Over a year ago, I was contacted by the delightful Bee Kim, founder of Weddingbee- where many brides blog about their journey through wedding planning all in one place! I thought the blog was the best thing since happy meals, so when she asked me to become the first photographer blogger on a new blog dedicated to wedding professionals, I didn’t hesitate to say yes. Since today is the official 1 year anniversary of the Weddingbee Pro launch, I thought I’d share a little about my journey of being a featured blogger.
I knew Weddingbee was big, but I didn’t realize what kind of spotlight I’d be under when I joined Weddingbee Pro - to me it was just another opportunity to help brides on a larger scale- but I quickly found that it elevated me to a status I wasn’t quite ready to handle, especially after having the busiest year of my business on top of moving to a new city. I felt really guilty when I had to take an extended break from blogging and social media, just months after the Pro blog launched, in order to catch up on all the private parts of my life that had slipped through my hands over the last couple of years while my business was taking off like crazy. I had been trying to do everything myself, which I now realize is impossible if you actually want to be successful. However, I’m so grateful that taking time off allowed room for so many other wonderful photographers to become featured bloggers. Weddingbee Pro has become a collection of some of the most talented, thoughtful, humble, and loving wedding professionals in the industry and I’m so glad that I get to be included in that bunch of people.
Here’s an itty bitty, teeny weeny, isn’t fair, hardly any, sneak peek of only a few of the fabulous weddings I’ve had this year! I have so many gorgeous weddings to blog - I love my clients!!
We had some fun at Western Ave Studios last week when I invited a few friends over to help me arrange my office. I had several problems that needed solving:
1. Create a storage area that is functional, organized, and easily walled off without much construction or blocking of windows.
2. Find a place for my desk that clients won’t see immediately upon entering, and allows me to work even when there’s full sun pouring into the studio.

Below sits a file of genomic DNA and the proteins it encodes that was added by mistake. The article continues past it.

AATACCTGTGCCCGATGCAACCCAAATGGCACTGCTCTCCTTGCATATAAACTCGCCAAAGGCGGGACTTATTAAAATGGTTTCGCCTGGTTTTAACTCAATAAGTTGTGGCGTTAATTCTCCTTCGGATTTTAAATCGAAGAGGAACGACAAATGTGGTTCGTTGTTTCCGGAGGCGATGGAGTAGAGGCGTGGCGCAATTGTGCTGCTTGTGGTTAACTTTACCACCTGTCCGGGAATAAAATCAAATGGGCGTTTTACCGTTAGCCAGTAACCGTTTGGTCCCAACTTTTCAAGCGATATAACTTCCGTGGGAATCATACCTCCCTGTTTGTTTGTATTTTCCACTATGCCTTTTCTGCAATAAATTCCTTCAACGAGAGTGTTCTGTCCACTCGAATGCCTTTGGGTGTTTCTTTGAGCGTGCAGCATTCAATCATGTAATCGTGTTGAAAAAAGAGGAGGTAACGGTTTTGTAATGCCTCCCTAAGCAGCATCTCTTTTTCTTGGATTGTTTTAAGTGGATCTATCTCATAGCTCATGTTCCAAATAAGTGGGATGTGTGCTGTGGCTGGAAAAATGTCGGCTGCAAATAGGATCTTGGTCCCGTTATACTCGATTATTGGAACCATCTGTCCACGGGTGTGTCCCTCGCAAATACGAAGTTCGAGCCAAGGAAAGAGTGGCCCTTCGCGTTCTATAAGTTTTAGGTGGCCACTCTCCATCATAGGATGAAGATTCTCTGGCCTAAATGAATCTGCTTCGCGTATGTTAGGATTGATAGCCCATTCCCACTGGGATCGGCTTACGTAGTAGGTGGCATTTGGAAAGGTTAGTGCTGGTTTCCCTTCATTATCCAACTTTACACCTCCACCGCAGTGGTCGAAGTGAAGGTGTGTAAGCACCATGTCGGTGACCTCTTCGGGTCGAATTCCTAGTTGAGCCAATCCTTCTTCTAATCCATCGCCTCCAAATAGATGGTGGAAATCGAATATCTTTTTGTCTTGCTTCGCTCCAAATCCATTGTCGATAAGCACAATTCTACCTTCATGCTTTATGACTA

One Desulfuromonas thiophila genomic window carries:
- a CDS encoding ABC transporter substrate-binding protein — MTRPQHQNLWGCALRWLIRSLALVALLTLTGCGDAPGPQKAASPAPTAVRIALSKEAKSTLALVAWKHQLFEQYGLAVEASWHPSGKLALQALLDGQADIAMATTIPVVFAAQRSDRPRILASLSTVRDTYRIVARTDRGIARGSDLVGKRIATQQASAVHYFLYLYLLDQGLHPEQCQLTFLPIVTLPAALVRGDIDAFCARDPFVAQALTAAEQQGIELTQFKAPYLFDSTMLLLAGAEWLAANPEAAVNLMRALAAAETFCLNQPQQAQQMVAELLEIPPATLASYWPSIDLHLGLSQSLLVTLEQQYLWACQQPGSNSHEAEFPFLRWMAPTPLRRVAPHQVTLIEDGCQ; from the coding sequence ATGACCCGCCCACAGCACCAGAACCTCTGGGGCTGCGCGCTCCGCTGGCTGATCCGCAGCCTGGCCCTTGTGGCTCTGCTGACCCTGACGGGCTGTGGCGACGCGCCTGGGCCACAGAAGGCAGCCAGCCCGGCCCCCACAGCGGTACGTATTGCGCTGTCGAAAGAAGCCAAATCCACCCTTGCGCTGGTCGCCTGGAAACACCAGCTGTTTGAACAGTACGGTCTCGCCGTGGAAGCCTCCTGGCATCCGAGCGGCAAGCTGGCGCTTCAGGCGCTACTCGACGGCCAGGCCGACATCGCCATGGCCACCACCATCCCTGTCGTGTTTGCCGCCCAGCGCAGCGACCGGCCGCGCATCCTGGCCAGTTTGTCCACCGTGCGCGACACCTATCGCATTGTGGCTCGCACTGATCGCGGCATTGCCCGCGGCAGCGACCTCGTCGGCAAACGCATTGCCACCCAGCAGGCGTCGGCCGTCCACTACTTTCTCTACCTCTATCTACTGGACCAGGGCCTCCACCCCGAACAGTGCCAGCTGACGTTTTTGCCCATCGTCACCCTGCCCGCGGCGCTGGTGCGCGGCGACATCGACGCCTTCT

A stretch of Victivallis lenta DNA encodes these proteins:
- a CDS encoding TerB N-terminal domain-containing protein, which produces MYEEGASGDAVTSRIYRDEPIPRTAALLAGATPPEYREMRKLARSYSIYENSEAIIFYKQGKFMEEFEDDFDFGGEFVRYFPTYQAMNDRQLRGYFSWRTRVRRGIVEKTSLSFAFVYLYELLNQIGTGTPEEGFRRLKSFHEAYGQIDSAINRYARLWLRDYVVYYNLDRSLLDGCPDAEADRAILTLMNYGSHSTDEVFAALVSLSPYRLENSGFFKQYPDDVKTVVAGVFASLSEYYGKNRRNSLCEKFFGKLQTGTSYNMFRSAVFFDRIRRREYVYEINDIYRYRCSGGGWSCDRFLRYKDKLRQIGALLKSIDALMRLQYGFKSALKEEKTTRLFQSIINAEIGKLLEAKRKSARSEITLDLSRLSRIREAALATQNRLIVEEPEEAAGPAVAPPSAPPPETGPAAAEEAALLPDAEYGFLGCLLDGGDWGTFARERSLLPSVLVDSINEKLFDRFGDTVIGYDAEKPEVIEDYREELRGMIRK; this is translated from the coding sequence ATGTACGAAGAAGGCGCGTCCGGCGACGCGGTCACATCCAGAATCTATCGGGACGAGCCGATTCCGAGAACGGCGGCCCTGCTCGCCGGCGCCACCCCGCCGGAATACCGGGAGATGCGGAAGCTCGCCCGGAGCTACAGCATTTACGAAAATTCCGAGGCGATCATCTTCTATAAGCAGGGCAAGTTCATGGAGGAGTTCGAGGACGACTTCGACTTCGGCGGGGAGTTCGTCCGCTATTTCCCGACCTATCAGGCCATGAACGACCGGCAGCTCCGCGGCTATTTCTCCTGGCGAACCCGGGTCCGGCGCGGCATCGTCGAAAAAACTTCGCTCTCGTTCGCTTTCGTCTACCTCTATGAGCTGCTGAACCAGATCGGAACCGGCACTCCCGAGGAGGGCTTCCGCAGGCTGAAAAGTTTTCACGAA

3. Create a comfortable seating arrangement for clients that will position them easily for viewing a slideshow or having an intimate chat during a meeting.
4. Make the furniture easy to move so that I can shoot studio work if I want to.
Not only did my friends help me accomplish ALL of the above, they even added a little foyer where I’ll be able to set up a display! Fabulous!! As we were getting closer to the end, I pulled out some B&W film that’s probably at least 5 years old, dropped it into my OM10 and shot the silliness that started unfolding after several hours of hard work:
“I thought how unpleasant it is to be locked out; and I thought how it is worse, perhaps, to be locked in.”
— Virginia Woolf
I really enjoyed working from home the last 4-5 years. I always had a separate room for my office, which meant we always had at least a two bedroom apartment or home and part of my income went to affording us a larger living space. The first couple of years I went through the honeymoon phase of working for myself by sleeping in as late as I wanted and working as late as I wanted, often times not even take a shower or get dressed before “going to work”. I’d roll out of bed- sometimes off the couch from a late night of work the night before- and just sit down at my desk and start working, sometimes not even getting up to eat until well into the afternoon. I thought it was cozy and indulgent, but I found that I was never really ready to just run out for an errand or join a friend for lunch- and heaven forbid if I had to sign for a package- that was often an awkward moment at the door with just a robe on! Realizing that perhaps that wasn’t the best way to work from home, in the third year I made a point to only get on the computer after I had showered and dressed. Granted, there are still a few occasions when that doesn’t always happen, but I’ve noticed that I feel much better and more productive when I’ve taken care of myself first. (Which reminds me to start making some tea before writing any further.)
Every once in a while, a couple comes along that changes my life forever…
I tend to fall in love with people while photographing them and often come away from the experience with a sense of admiration and love that is normally difficult to achieve when you’re just meeting someone for the first time. Now, I’m not sure if my couples end up feeling the same way about me, but hopefully they see my love in the images they end up with. Sally & Rodney just blew me away with their kindness, joy, love, compassion, and inner beauty, which resonates in everything they do and with everyone they meet. While most couples will keep in touch maybe a year or two after their wedding, they often slip out of contact and remain beautiful memories, but Sally & Rodney have only become closer to me as friends over the years and through the many different twists and turns our lives have taken since then.